“The odds of rescue, however, grow slimmer by the day. The smuggling networks that have freed the captives are being targeted by ISIS leaders, who are fighting to keep the Yazidis at nearly any cost,” Andrew Slater of the non-profit group Yazda told the AP, This organisation helps document crimes against the community and helps those who have fled.

Earlier Kurdistan’s regional government had been helping the Yazidi families by paying money to smugglers to rescue their relatives, or the ransoms demanded by individual fighters to give up the captives. But the Kurdish regional government no longer has the funds. For the past year, Kurdistan has been mired in an economic crisis brought on by the collapse of oil prices, a dispute with Iraq’s central government over revenues, and the fallout from the war against the ISIS.

Even when ISIS retreats from towns like Ramadi or Fallujah, the missing girls are nowhere to be found.

“Rescues are slowing. They’re going to stop. People are running out of money, I have dozens of families who are tens of thousands of dollars in debt,” Slater said. “There are still thousands of women and kids in captivity but it’s getting harder and harder to get them out.”

Many girls tried to escape from the ISIS. But very few managed to return to relatives. Either ISIS kill them or again sell them to other people as sex slave.

One such sex slave who managed to escape was the 18-year-old Yazidi girl Lamiya Aji Bashar She escaped after attempting to flee at least four times. She was blinded after a landmine blew up near her as she was trying to escape. Her companions, 8-year-old Almas and Katherine, 20, were killed in the explosion.

Lamiya was abducted from Sinjar in 2014. Her parents are presumed dead. Somewhere, she said, her 9-year-old sister Mayada remains captive. One photo she managed to send to the family shows the little girl standing in front of an ISIS flag.

She has five sisters. All managed to escape and later were relocated to Germany. A younger brother, kept for months in an ISIS training camp in Mosul, also escaped and is now staying with other relatives in Dahuk, a city in the Iraqi Kurdish region.

Lamiya was repeatedly raped by ISIS members and sold to different people as sex slaves, including a doctor. “I managed in the end, thanks to God, I managed to get away from those infidels,” Lamiya told the AP from a bed at her uncle’s home in the northern Iraqi town of Baadre. “Even if I had lost both eyes, it would have been worth it, because I have survived them.”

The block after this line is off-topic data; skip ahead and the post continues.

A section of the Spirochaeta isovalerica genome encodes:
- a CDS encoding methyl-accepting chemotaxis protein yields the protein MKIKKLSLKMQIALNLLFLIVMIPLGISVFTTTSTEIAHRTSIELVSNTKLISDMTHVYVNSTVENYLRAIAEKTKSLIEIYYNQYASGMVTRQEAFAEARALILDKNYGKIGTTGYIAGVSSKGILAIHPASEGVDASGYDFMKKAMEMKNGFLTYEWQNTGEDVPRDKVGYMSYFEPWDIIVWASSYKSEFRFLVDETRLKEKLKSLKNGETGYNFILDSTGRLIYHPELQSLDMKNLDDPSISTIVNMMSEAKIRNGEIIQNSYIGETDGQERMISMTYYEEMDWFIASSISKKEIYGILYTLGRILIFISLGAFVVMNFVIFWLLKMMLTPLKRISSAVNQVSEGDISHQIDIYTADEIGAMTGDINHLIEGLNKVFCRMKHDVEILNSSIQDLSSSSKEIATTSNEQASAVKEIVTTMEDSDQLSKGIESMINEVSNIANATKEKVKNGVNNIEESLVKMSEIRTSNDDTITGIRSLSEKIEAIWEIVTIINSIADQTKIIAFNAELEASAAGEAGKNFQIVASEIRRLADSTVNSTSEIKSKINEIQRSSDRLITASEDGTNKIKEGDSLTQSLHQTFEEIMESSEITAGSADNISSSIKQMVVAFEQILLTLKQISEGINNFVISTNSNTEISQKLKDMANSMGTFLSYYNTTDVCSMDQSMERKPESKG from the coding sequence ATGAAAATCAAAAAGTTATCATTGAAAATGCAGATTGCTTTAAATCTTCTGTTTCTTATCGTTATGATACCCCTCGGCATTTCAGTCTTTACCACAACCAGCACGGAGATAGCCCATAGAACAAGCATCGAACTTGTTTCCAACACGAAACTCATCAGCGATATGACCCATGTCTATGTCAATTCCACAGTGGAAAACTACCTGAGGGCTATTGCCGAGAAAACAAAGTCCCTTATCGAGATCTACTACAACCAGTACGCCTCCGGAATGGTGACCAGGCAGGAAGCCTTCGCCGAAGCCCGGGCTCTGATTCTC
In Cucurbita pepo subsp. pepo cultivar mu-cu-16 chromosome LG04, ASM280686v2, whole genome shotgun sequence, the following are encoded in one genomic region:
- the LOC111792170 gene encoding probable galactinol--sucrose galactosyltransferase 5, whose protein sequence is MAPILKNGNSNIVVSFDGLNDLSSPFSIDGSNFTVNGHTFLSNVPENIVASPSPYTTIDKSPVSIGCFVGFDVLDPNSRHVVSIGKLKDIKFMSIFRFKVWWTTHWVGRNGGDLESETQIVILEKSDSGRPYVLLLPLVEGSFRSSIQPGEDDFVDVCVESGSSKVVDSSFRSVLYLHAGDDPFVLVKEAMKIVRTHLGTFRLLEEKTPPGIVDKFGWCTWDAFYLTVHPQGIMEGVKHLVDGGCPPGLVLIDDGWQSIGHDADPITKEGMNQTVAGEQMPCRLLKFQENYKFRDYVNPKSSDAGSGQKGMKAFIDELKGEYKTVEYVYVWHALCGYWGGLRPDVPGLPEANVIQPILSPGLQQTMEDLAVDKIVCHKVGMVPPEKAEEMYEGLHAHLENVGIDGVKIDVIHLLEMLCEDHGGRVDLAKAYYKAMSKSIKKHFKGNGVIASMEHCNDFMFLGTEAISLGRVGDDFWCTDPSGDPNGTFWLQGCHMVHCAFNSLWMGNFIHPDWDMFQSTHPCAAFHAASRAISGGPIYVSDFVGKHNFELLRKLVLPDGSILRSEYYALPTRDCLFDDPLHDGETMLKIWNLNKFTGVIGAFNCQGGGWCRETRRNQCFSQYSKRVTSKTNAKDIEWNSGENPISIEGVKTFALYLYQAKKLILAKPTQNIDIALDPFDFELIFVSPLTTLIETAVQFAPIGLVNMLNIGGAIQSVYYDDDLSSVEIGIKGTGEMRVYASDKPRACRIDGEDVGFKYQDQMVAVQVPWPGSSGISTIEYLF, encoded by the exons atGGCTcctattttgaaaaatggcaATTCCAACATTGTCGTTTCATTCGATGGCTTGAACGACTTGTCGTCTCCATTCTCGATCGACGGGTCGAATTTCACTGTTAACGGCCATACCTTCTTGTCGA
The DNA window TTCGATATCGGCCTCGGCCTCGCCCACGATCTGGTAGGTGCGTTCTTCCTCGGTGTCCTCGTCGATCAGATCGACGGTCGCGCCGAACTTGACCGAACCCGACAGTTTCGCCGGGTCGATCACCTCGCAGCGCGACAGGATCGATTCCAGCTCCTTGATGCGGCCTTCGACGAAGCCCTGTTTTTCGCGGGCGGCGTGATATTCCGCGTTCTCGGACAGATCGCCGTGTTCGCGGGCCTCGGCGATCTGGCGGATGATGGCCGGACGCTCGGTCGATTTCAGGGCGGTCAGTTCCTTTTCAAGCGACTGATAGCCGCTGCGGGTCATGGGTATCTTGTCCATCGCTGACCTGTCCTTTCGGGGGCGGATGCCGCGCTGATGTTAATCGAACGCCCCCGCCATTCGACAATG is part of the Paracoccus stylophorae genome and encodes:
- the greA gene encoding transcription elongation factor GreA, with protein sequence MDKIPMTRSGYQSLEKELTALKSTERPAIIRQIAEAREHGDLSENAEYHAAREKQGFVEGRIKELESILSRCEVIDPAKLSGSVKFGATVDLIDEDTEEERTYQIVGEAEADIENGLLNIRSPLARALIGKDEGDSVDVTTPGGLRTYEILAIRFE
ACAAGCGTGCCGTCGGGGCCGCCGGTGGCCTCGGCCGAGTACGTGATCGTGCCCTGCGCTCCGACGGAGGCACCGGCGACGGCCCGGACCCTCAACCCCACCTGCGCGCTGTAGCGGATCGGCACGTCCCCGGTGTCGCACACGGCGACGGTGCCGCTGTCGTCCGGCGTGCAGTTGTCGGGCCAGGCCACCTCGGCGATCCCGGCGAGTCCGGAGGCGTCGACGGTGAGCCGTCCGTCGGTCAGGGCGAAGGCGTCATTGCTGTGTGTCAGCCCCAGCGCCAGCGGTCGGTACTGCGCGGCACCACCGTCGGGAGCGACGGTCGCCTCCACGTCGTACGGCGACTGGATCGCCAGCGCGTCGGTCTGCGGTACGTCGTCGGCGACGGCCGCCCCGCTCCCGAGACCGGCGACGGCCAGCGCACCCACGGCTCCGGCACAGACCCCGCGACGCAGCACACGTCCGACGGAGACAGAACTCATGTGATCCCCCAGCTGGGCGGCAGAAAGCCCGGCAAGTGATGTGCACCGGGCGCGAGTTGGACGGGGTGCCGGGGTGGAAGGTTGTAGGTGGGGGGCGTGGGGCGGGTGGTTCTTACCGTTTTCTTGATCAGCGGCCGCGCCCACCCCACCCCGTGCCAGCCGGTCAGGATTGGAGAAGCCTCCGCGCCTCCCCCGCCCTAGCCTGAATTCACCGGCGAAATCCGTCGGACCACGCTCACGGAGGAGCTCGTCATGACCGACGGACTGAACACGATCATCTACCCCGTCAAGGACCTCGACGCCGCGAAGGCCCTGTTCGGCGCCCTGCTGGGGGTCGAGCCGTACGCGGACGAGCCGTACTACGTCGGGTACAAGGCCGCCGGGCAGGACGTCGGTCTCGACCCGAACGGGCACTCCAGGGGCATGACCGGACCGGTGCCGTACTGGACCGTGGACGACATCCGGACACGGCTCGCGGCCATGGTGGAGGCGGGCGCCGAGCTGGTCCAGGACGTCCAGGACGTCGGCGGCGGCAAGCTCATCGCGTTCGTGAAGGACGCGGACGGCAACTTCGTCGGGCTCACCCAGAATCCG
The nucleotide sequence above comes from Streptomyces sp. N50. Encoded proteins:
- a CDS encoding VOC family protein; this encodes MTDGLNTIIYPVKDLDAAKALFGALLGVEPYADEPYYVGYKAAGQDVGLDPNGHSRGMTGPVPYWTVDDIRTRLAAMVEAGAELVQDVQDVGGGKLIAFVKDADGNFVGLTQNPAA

Her uncle said the family paid local smugglers $800 to arrange Lamiya’s escape. She will be reunited with her siblings in Germany, but despite everything, her heart remains in Iraq.

“We had a nice house with a big farm … I was going to school,” she said. “It was beautiful.”

The Sunni extremists view the Yazidis as barely human. The Yazidi faith combines elements of Islam, Christianity and Zoroastrianism, an ancient Persian religion. Their pre-war population in Iraq was estimated around 500,000. Their number, today is unknown.

Another escapee, Nadia Mourad, had appeared before the US Congress and the European Parliament seeking aid for the ailing community, which had once numbered in 50,000. Now the number is unknown.

“Daesh (ISIS) is proud of what it’s done to the Yazidis,” she said to Parliament. “They are being used has human shields. They are not allowed to escape or flee. Probably they will be assassinated. Where is the world in all this? Where is humanity?”

The Yazidi people in Iraq are used not only as sex slaves, but also as human shields. NGOs working to rescue the people in captivity lament that despite victory over Fallujah or Ramadi, the girls are nowhere to be found when the terrorist group retreats.

Some passages of the Quran implicitly condone slavery. It also allows men to have sex with both their wives and “those they possess with their right hands,” taken by interpreters to refer to female slaves.

But in the 19th and early 20th centuries, most Muslim scholars backed the banning of slavery, citing Quranic verses that say freeing them is a blessing. Some hard-liners, however, continued to insist that under Shariah sex slavery must be permitted, though the Islamic State group is the first in the modern era to bring it into organised practice.

Top